News from Xenoceratops

  1. Is it only going to use the classical rhythm names?

  2. Really? I’ve never really listened to them at all so this will actually be a nice change and I get to learn a few things? I appreciate it!

  3. This is where the whole-tone riff comes in: 0:26-0:53, 1:19-1:46, 4:09-end (though the solo on top goes through minor, Phrygian dominant, and some related collections).

  4. is the problem with the 6-chord the fact that g is in the bass? if i play it with d in the bass and g on top is that chill? I mean i did it anyways but theoretically is it functional, I thought it sounded nice.

  5. The reason I asked how you would do it with I IV V is because you need to establish what the harmonic goals are in the first place. Reharmonization isn't just substituting chords—very often, it's elaborating a harmony that is already in place. You might see there's a V at the end of a phrase, and you already start projecting toward it 4 bars earlier, using all sorts of chords that don't necessarily match the melody notes. Gm might be fine in the version you worked out, but you should look around and ask why it's working. I could, at that same spot, do G7 instead, then walk down chromatically G♭7 F7 E7 to end the phrase, basically basing those two bars on the F7 I decided beforehand, which is one of the chords that would pop up if I just harmonized the thing with I IV and V to begin with.

  6. Yeah that's more in my school of thought too. I hated learning about classical theory and how rigid they are about complex time signatures.

  7. Maybe it was just the one teacher I had but I remember argumenting with her, where she said kind of like the title, "5/8 is one simple plus one compound beat" and me arguing that it depends and the beats can be divided in many different ways, and her disagreeing.

  8. I suspect that there was a good deal of "for you, right now, this is how it is" in that interaction. But I still don't see where you're getting that this is in any way a "classical" theory of meter.

  9. Would I be right to think seeing a chord like vº/ii would imply that the ii (G) is actually Phrygian, and not just bog standard minor (Aeolian)?

  10. But that is missing the F note. I think defining it as some type of F# chord over A# with extensions doesn't work since we both have the major 7th and the minor 7th of the F# chord, so it cannot be decided if we should call it F#maj7 or an F# dominant. I think the convention is that a chord has to be either maj 7 or dominant, it cannot be both at the same time.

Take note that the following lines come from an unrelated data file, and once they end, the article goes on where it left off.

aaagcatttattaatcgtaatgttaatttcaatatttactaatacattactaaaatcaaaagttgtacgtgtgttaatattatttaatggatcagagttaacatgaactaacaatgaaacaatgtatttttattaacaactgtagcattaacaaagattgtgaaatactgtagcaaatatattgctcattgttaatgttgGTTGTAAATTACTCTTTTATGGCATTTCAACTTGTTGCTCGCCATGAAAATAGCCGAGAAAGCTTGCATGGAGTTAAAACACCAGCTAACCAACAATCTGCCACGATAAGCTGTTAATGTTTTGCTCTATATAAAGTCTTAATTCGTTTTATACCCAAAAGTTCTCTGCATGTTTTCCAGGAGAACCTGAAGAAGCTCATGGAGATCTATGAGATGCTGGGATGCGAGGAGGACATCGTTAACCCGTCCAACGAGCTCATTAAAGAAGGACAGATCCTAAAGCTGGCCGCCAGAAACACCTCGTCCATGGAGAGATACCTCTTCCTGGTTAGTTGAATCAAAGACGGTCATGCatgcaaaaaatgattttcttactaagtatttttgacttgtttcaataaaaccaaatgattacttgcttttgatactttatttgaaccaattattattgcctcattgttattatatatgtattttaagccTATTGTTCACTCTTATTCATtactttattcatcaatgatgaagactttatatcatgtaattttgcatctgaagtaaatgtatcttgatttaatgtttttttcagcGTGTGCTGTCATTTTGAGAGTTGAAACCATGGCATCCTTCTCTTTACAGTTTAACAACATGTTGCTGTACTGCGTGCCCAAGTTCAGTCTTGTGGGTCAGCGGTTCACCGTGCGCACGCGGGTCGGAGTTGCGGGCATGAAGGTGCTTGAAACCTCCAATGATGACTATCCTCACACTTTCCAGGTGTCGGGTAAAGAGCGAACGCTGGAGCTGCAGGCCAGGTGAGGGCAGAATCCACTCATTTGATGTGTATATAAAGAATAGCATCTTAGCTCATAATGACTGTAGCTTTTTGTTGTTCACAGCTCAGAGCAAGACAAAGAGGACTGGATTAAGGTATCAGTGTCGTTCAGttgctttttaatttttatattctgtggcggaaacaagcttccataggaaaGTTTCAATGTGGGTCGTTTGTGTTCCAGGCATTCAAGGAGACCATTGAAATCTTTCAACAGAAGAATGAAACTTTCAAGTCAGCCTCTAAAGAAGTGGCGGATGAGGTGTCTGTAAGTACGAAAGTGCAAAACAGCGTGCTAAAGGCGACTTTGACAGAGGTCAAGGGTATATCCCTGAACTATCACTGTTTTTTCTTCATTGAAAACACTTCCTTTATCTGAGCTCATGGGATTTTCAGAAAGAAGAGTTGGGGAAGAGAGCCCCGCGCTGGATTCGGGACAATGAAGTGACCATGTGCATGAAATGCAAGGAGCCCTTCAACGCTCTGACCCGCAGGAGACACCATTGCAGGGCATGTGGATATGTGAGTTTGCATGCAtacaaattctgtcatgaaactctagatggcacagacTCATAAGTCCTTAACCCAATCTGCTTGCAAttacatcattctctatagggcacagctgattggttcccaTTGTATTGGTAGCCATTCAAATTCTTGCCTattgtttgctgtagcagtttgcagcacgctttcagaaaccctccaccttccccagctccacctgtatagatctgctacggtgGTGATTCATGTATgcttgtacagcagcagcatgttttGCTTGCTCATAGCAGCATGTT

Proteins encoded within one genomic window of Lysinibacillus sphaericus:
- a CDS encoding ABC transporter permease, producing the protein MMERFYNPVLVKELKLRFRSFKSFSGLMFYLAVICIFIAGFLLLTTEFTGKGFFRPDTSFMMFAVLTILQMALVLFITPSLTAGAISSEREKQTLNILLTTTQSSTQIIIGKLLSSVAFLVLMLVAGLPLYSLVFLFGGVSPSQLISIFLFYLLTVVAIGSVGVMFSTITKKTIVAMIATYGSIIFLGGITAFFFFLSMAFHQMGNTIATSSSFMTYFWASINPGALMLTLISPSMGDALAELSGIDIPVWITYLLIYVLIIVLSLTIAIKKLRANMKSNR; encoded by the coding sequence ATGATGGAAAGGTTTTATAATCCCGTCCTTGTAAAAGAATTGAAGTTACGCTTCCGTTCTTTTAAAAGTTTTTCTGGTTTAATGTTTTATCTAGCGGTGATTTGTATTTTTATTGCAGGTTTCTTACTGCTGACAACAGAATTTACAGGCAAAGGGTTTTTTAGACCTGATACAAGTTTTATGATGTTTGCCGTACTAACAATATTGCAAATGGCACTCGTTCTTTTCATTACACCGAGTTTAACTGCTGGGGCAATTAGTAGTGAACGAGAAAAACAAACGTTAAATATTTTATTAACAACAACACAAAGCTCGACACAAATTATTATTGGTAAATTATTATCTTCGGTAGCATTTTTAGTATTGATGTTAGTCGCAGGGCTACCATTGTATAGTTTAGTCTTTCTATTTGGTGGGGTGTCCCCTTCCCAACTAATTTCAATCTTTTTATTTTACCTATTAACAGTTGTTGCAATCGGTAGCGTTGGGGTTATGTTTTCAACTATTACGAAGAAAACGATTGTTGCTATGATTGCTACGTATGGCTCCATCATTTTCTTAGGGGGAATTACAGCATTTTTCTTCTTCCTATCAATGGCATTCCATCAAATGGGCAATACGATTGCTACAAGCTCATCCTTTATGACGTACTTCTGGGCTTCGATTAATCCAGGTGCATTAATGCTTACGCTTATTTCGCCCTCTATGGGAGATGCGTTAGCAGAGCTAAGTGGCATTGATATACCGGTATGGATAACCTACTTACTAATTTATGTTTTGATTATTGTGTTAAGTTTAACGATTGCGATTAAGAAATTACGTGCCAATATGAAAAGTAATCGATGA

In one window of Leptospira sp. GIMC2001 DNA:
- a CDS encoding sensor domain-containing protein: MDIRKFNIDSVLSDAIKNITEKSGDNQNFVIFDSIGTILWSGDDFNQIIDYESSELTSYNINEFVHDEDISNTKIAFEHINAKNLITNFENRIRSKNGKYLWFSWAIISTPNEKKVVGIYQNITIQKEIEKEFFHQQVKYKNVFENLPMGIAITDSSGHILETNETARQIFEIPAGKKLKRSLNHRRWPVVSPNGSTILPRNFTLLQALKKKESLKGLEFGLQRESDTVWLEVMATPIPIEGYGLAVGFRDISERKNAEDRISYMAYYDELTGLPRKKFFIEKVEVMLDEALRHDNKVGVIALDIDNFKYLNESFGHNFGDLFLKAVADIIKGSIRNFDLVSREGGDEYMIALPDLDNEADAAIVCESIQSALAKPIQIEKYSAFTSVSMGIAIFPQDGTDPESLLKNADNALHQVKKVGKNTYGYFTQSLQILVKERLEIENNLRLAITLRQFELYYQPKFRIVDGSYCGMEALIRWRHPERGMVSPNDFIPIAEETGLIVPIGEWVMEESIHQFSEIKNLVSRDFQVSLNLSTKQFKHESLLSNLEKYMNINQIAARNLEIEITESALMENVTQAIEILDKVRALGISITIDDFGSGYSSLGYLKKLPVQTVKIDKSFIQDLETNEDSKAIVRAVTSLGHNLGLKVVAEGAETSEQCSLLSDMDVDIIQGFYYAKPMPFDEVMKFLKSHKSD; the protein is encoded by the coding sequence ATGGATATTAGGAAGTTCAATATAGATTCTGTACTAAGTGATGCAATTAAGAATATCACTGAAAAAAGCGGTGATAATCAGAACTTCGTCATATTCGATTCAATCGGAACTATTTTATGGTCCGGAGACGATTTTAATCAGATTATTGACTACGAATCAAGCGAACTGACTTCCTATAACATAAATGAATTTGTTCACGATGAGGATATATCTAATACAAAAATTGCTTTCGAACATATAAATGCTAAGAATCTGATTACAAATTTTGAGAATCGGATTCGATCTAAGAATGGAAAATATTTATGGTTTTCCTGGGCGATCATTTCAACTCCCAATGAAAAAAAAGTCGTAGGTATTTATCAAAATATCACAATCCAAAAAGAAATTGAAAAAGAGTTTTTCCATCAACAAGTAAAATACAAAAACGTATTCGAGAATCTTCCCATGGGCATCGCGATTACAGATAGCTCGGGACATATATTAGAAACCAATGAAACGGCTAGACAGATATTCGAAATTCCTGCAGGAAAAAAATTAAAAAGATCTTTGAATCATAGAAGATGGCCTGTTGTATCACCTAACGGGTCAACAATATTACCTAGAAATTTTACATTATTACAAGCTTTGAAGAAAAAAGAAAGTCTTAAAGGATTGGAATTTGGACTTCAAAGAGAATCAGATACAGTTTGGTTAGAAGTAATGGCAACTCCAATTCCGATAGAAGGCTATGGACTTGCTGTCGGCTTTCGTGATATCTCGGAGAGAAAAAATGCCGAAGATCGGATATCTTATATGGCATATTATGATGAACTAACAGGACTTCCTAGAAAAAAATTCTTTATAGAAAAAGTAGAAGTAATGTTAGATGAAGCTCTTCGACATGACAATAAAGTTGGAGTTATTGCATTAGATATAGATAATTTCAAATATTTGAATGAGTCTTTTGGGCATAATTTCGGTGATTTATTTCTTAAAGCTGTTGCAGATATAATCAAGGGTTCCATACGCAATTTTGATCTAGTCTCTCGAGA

11. I make most decisions about form before I write a single note. To me, this gives waypoints to direct the drama of the work.

  12. If you respell B as C♭, you're looking at I and ♭VI in the key of E♭, which suggests E♭ minor, hence your discovery that E♭ minor works. I would basically stick with this. Make whatever changes you need to if the chromatic chords last for a long while. Honestly, E♭ blues would probably do you just fine too.

  13. It's easy to get distracted by shiny things like temperament and scales and modes when you don't have structure. When you start getting a handle on harmony, a lot of these shiny topics are revealed as esoterica rather than the all-encompassing explanations their proponents claim they are.

  14. Can you elaborate on what you mean by them being "esoterica"?

  15. If you lower any of the tones of a diminished seventh chord, you end up with a dominant seventh chord.

  16. This comes from the prevailing theory of harmonic function in jazz, which is a vulgarized version of Riemannian functional harmony.

  17. I will second Cohn's Audacious Euphony. It is Neo-Riemannian and that kinda came from general transformational theory from David Lewin but this book doesn't use the fancy math, it just explains the findings.